France (perhaps the south), first half of 12th century.
US $2148 €1992
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Homiliae in Evangelia, book I, homily 2, from the beginning to near the end of verse 2, a single leaf, single columns of 25 lines written in a good romanesque hand in dark brown ink, ruled with a hard point (written space double-lined at inner and outer margins), a few initials set out in margin, space for a larger initial left blank; a few later medieval notes and markings (including a bearded man’s head and a human profile); some light soiling, scuffing and staining, but in very good condition, preserving prickings in outer margin. 266 x 188 mm (202 x 137 mm)
From a well-written manuscript of Gregory the Great’s Homilies on the Gospels, preached most probably during the liturgical year 590–1 and published the following year.
Although written in a different hand, a bifolium now at Columbia University (Plimpton MS 062) appears to be from the same manuscript: the dimensions, number of lines and distinctive ruling scheme are identical. Part of the text of the bifolium has been scrubbed away and a short geometrical treatise written in its place in a fourteenth-century hand, indicating that (as a copy of Gregory’s Homilies) the manuscript had fallen out of use by that time. The Columbia bifolium was once in the collection of George A. Plimpton (1855–1936).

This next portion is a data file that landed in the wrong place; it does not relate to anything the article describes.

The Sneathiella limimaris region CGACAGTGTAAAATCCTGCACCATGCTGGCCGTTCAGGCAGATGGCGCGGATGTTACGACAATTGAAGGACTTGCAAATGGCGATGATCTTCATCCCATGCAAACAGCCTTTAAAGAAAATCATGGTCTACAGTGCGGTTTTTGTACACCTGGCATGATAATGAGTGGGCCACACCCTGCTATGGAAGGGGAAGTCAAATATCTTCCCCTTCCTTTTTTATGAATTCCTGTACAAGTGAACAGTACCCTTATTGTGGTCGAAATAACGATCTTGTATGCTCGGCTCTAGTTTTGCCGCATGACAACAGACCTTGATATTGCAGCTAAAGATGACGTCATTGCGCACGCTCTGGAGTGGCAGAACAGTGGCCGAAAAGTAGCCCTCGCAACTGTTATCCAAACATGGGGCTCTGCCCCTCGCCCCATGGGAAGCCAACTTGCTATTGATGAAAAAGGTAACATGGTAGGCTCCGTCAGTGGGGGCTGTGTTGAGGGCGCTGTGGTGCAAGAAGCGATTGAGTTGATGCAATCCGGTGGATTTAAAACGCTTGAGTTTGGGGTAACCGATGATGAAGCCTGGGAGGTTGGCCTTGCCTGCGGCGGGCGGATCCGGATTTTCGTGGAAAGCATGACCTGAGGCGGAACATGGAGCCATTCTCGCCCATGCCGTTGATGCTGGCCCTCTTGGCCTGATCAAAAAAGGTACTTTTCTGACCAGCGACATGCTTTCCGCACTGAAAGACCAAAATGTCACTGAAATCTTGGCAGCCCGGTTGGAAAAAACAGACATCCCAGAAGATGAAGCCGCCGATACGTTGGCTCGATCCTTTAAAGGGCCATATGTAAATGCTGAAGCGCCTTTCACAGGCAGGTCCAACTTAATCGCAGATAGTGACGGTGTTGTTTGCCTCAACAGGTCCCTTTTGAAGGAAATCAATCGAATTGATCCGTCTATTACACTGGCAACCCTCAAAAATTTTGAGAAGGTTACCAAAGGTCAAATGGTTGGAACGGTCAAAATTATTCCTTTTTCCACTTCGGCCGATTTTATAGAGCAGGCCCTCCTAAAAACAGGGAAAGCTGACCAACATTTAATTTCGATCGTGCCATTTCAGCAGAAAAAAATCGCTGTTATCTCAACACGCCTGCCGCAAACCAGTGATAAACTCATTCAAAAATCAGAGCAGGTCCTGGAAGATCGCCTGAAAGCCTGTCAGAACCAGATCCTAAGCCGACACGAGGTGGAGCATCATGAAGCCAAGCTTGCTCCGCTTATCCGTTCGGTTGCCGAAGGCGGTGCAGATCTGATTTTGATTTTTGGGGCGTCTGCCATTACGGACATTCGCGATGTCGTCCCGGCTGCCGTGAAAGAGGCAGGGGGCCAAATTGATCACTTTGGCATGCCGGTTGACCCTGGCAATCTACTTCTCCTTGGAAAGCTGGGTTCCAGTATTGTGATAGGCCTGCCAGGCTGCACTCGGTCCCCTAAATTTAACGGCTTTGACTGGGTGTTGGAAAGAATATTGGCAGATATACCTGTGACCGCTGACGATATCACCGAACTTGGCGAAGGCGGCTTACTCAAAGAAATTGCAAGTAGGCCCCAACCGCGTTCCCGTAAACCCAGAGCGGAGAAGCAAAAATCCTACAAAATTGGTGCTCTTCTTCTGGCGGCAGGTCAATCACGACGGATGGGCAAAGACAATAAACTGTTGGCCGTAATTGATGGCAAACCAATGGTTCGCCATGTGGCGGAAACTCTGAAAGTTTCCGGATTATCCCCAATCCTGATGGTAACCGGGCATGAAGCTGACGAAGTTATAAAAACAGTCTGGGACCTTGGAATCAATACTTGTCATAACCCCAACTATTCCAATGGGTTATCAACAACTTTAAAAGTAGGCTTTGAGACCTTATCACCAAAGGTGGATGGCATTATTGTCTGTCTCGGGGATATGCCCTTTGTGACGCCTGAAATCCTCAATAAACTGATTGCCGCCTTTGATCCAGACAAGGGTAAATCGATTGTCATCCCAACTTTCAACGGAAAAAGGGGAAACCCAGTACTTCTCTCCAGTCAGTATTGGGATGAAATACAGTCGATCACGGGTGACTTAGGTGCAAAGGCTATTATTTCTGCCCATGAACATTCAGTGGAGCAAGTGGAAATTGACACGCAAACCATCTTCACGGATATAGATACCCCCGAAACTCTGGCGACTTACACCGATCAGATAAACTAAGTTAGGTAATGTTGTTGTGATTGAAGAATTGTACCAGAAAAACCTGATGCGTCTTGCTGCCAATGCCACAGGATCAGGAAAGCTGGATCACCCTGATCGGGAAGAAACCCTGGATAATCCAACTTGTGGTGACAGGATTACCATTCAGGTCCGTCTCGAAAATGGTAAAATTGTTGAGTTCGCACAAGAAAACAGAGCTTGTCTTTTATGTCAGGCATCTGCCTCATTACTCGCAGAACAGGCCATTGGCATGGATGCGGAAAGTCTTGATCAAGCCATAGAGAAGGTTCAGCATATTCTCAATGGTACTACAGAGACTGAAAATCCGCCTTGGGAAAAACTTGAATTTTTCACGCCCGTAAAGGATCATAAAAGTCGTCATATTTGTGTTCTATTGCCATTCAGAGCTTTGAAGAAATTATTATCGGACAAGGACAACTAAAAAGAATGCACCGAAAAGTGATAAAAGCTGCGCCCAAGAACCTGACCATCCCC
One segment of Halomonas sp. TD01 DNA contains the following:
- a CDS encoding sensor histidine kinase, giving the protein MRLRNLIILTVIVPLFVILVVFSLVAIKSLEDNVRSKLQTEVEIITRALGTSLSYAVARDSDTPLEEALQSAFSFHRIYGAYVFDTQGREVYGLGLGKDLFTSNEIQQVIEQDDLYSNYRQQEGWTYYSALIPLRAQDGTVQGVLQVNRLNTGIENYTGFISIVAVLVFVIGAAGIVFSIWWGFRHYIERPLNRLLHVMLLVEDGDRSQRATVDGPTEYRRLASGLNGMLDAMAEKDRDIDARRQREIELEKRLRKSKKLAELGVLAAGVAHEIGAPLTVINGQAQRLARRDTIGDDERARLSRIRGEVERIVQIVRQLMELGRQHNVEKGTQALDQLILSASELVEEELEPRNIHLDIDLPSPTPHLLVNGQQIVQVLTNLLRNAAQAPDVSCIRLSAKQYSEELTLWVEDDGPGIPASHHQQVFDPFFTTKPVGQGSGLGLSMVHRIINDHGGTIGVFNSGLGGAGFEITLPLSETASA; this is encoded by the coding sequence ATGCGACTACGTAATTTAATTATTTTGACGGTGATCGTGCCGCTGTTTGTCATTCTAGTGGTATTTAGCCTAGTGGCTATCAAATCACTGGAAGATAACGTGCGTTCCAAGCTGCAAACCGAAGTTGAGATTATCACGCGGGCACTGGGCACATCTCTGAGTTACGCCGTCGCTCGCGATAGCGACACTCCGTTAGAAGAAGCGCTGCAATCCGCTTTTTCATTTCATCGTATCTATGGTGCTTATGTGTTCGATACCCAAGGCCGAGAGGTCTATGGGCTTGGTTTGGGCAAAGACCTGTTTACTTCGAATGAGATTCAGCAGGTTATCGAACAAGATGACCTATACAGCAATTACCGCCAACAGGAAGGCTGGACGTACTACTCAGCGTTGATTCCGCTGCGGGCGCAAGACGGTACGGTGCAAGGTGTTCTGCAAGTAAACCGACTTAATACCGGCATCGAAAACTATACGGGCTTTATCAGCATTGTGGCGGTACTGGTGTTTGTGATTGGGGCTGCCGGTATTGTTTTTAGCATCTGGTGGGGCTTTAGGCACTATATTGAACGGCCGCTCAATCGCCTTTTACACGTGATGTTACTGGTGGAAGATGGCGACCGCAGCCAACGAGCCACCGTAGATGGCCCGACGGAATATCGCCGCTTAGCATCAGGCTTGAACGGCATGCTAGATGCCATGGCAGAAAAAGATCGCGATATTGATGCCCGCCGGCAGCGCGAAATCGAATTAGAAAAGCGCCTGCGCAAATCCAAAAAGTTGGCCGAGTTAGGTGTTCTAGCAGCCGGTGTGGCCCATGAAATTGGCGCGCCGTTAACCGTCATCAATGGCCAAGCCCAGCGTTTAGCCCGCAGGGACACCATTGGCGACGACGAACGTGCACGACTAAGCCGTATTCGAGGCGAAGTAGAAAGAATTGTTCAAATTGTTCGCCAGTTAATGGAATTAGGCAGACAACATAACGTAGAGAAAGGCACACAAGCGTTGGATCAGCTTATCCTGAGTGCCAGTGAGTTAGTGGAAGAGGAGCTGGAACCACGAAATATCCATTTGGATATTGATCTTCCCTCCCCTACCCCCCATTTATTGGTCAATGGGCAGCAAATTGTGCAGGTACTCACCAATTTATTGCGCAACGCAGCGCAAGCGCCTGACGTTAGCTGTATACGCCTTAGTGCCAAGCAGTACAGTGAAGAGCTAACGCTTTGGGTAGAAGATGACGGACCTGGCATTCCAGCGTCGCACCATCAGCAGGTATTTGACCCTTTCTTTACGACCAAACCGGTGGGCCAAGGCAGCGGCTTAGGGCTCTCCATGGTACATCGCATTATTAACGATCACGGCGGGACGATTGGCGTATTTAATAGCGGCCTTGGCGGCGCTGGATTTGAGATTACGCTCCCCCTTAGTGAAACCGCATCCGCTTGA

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with neumes, containing music for Holy Saturday and Easter Sunday; a complete leaf written in dark brown ink in a good early gothic bookhand, 14 lines, ruled in ink, neumes on four-line staves ruled in dark brown ink (red marking the C-clef), capitals touched in red, small initials in red, rubrics, two large initials ‘V’ ('Vespere autem sabbati') and ‘A’ ('Angelus domini descendit') in red with elaborately entwined leafy tendrils; rather soiled and slightly rubbed from use in a binding, the recto very worn, but the verso mostly clear and legible. 290 x 200 mm (written space 260 x 170 mm)
From a well-written Antiphonal with elaborate penwork initials.
SFORZA, Ludovico, Duke of Milan.
Letters patent granting various castles and lands to Bertrando de’ Rossi, Count of Berceto, and his heirs; 20 lines in a good humanist cursive hand, dark brown ink, Sforza’s name and the first few words of his title in capitals, initial ‘L’ never supplied, signed ‘B. Chalcus’ (the ducal secretary Bartholomaeus Chalcus) in light brown ink; creased where folded, four small holes slightly affecting two words, seal lacking (cords of purple and white thread present), in very good condition. 357 x 570 mm
A significant document issued during the Italian War of 1494–1498 by Ludovico Sforza (also known as Ludovico il Moro, duke of Milan 1494–1499).